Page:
A few days ago, I did a post entitled – How have you FAILED today? (and, who might “find out” about it…) – and highlighted two recent books that are actively attempting to fight the myth that …failure is NOT an option.
Both Tim Hartford and Paul Schoemaker have been working very hard to help us see that mistakes or failures should be viewed as “portals of discovery” – and that it is the reflection on and analysis of failure that creates success.
Schoemaker takes this even further and advises organisations and institutions to build “ecosystems” that actually promote failure, allow mistakes to actively add value to people within those organisations – and, even develop a “portfolio of mistakes”.
As I noted, a lot of educational institutions would have trouble adopting this “model” – many indivduals in our schools, colleges and universities still lack the type of reflective and forensic mind-set to step that far out-of-the-box!
- Why is this?
- Why is it that we are so scared of “failure” – or worse “being seen to fail by others”?
Hartford, in his great book “Adapt”, poses a similar question. He asks:
- What are the obstacles to “learning from our mistakes”?
…and, comes up with three very sensible reasons:
- Denial – because we cannot separate our error from sense of self-worth
- Self-destructive Behavior – because we compound our losses by trying to compensate for them
- The “Rose-tinted” Approach to Reflection – whereby we remember past mistakes as though they were triumps, or mash together our failures with our successes.
Most of us will recognise these “habits” as being pretty common – we are humans, after all, and many of us are never fully comfortable with “self-doubt”. We often fail to see the difference between the phrases “I screwed up” and “I am a total screw-up” – and while we do not like to admit that a lot of us have the potential for a wee bit of self-destruction from time-to-time, we do love our off-red sunglasses!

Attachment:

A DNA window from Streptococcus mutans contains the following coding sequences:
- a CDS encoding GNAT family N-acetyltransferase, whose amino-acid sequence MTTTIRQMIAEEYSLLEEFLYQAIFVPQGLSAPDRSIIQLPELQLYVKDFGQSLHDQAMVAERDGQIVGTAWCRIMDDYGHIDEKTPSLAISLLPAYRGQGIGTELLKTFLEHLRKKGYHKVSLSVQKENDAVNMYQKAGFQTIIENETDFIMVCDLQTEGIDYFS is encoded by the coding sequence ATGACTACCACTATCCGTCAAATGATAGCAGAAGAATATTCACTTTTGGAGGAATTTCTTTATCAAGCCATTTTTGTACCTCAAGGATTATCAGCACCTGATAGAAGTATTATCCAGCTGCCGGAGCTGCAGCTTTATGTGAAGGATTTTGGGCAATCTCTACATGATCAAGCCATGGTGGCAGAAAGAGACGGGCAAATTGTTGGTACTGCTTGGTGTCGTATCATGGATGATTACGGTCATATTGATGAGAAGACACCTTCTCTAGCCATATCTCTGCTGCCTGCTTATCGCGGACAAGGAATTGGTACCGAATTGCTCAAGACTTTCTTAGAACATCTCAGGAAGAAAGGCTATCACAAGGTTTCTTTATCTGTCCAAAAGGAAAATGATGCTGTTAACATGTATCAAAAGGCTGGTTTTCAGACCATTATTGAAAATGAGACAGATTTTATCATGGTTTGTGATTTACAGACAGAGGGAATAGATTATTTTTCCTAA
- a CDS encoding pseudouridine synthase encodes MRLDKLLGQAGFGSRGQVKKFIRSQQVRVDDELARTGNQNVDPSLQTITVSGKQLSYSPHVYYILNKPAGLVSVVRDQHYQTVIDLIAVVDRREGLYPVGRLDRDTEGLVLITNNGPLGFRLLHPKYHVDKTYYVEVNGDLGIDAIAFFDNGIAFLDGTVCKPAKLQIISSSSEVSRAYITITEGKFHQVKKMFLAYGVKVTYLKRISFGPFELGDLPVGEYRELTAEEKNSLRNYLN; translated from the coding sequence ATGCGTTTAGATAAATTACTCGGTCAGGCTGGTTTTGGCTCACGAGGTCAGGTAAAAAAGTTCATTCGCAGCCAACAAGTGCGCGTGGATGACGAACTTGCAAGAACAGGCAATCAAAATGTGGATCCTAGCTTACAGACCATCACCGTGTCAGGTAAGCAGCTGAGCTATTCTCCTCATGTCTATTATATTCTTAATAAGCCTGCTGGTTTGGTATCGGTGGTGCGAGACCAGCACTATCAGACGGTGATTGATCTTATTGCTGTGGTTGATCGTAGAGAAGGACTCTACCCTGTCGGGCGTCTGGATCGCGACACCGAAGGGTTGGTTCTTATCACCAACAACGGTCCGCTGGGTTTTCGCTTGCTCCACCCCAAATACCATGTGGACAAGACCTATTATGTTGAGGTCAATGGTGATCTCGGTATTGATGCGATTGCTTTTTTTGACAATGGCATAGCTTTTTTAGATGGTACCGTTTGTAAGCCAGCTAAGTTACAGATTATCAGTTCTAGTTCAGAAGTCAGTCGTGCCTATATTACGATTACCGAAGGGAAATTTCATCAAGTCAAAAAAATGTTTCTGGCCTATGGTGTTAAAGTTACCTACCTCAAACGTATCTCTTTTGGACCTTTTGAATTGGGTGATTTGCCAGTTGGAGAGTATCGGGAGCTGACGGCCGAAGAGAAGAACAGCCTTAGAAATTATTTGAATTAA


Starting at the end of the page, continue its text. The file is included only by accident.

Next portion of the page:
However, as I pondered Hartford’s explanations, I kept coming back to this notion of “habits” – and “culture”. It seems to me that one of the most important obstacles is our preference for a “culture of blame” and (still) an obsession with the “win-lose” mentality.
How often have you heard the questions:
- Whose fault was it?
- Who’s to blame?
- What bloody idiot screwed up this time?
Rather than the far more constructive questions:
- What’s the big picture here?
- Who’s the best person to help us out with this?
- What options do we have? How do we fix it?
- Mmmmm, what can we LEARN from this?
It’s almost as if “finger pointing” and “playing the blame game” is hardwired into our DNA!
We forget that:
…especially, in a organisational or institutional context. This approach is just plain dumb!
Schoemaker helps us see this when he defines a mistake or failure as:
…a decision, an action or a jugdment that is less than optimal, given what was possible to know at the time (p.13)
Why do we rush to assign blame for something that most of us could not have known ahead of time, for the future consequences of past decisions made with imperfect knowledge?
And, how the hell does pointing fingers help indivduals make better decisions or take better decisions in the future – when they are living in constant fear of being “caught out”?
Talk about God complexes! Perhaps, we should all remember – let she that has never screwed up…
Schoemaker’s notion of “a brilliant mistake” may be a bit of an oxymoron – but people who actively promote and maintain our institutional cultures of blame are simply mega-morons!
As I mentioned habits earlier, we might be able to call on someone that can help us with all this. In his latest book, The 3rd Alternative: Solving Life’s Most Difficult Problems, Covey tells us:
Although his book is essentially a refreshing new take on conflict resolution, he suggests a very simple way of overcoming many of the obstacles we face when dealing with failure and mistakes in a finger-pointing culture.
His Third Alternative is amazingly simple to grasp – but needs people to “see” the flaws of our more traditional “alternatives”:
- the First Alternative is “my way”
- the Second Alternative is “your way”
These two approaches to problem-solving are based on the same win-lose mentality that feeds our cultures of blame.
When a mistake is made, someone has to pay and lose, – and it better not be me!
Covey’s Third Alternative – “Our Way” – takes us beyond “my way” or “your way” to a higher and better way. A way that does not involve anyone having to give something up – a “LEARNing way” where everyone “wins”.
Obviously, Uncle Stephen is interested in helping his readers co-create new and better results and build stronger relationships. However, it is his attention to a “win-win” approach to dealing with failures and mistakes that interests me most.
Darwin once said:
It is not so much our “fear of failure” that leads to such motherhood statements as “failure is NOT an option” – it is the mindscapes we have created and allowed to “evolve” and flourish in our schools, colleges and universities. We have been playing the same game for years (some less than others, granted) – but, it has not helped us one bit…
Time to stop! After all…